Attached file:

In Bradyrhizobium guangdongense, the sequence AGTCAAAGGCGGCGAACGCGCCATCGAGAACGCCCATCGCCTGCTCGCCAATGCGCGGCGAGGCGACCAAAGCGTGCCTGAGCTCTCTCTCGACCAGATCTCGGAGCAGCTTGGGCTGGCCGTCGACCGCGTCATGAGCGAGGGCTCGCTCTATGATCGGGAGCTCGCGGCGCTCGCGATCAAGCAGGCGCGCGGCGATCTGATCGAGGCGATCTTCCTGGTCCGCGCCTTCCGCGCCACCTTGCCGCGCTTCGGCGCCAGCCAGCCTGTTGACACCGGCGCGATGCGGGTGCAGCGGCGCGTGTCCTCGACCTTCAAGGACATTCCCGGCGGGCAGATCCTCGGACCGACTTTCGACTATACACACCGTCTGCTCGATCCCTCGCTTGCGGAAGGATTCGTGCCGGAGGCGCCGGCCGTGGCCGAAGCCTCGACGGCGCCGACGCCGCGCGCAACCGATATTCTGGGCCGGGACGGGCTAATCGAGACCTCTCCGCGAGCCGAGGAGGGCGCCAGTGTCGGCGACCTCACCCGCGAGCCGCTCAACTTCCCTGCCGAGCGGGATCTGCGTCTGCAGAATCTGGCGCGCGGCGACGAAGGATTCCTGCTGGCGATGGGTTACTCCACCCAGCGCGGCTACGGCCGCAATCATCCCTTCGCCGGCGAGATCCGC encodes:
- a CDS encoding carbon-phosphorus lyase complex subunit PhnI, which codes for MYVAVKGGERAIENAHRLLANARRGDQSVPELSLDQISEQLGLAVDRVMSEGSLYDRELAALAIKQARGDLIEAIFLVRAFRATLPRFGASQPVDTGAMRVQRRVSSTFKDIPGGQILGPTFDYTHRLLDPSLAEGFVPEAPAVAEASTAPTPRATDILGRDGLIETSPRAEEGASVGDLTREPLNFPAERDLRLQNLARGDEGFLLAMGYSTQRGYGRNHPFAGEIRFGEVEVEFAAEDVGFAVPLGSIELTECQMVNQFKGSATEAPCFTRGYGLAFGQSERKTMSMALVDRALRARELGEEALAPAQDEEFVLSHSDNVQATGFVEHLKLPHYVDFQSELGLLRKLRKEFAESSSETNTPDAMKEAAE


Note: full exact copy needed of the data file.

In Bradyrhizobium guangdongense, the sequence AGTCAAAGGCGGCGAACGCGCCATCGAGAACGCCCATCGCCTGCTCGCCAATGCGCGGCGAGGCGACCAAAGCGTGCCTGAGCTCTCTCTCGACCAGATCTCGGAGCAGCTTGGGCTGGCCGTCGACCGCGTCATGAGCGAGGGCTCGCTCTATGATCGGGAGCTCGCGGCGCTCGCGATCAAGCAGGCGCGCGGCGATCTGATCGAGGCGATCTTCCTGGTCCGCGCCTTCCGCGCCACCTTGCCGCGCTTCGGCGCCAGCCAGCCTGTTGACACCGGCGCGATGCGGGTGCAGCGGCGCGTGTCCTCGACCTTCAAGGACATTCCCGGCGGGCAGATCCTCGGACCGACTTTCGACTATACACACCGTCTGCTCGATCCCTCGCTTGCGGAAGGATTCGTGCCGGAGGCGCCGGCCGTGGCCGAAGCCTCGACGGCGCCGACGCCGCGCGCAACCGATATTCTGGGCCGGGACGGGCTAATCGAGACCTCTCCGCGAGCCGAGGAGGGCGCCAGTGTCGGCGACCTCACCCGCGAGCCGCTCAACTTCCCTGCCGAGCGGGATCTGCGTCTGCAGAATCTGGCGCGCGGCGACGAAGGATTCCTGCTGGCGATGGGTTACTCCACCCAGCGCGGCTACGGCCGCAATCATCCCTTCGCCGGCGAGATCCGC encodes:
- a CDS encoding carbon-phosphorus lyase complex subunit PhnI, which codes for MYVAVKGGERAIENAHRLLANARRGDQSVPELSLDQISEQLGLAVDRVMSEGSLYDRELAALAIKQARGDLIEAIFLVRAFRATLPRFGASQPVDTGAMRVQRRVSSTFKDIPGGQILGPTFDYTHRLLDPSLAEGFVPEAPAVAEASTAPTPRATDILGRDGLIETSPRAEEGASVGDLTREPLNFPAERDLRLQNLARGDEGFLLAMGYSTQRGYGRNHPFAGEIRFGEVEVEFAAEDVGFAVPLGSIELTECQMVNQFKGSATEAPCFTRGYGLAFGQSERKTMSMALVDRALRARELGEEALAPAQDEEFVLSHSDNVQATGFVEHLKLPHYVDFQSELGLLRKLRKEFAESSSETNTPDAMKEAAE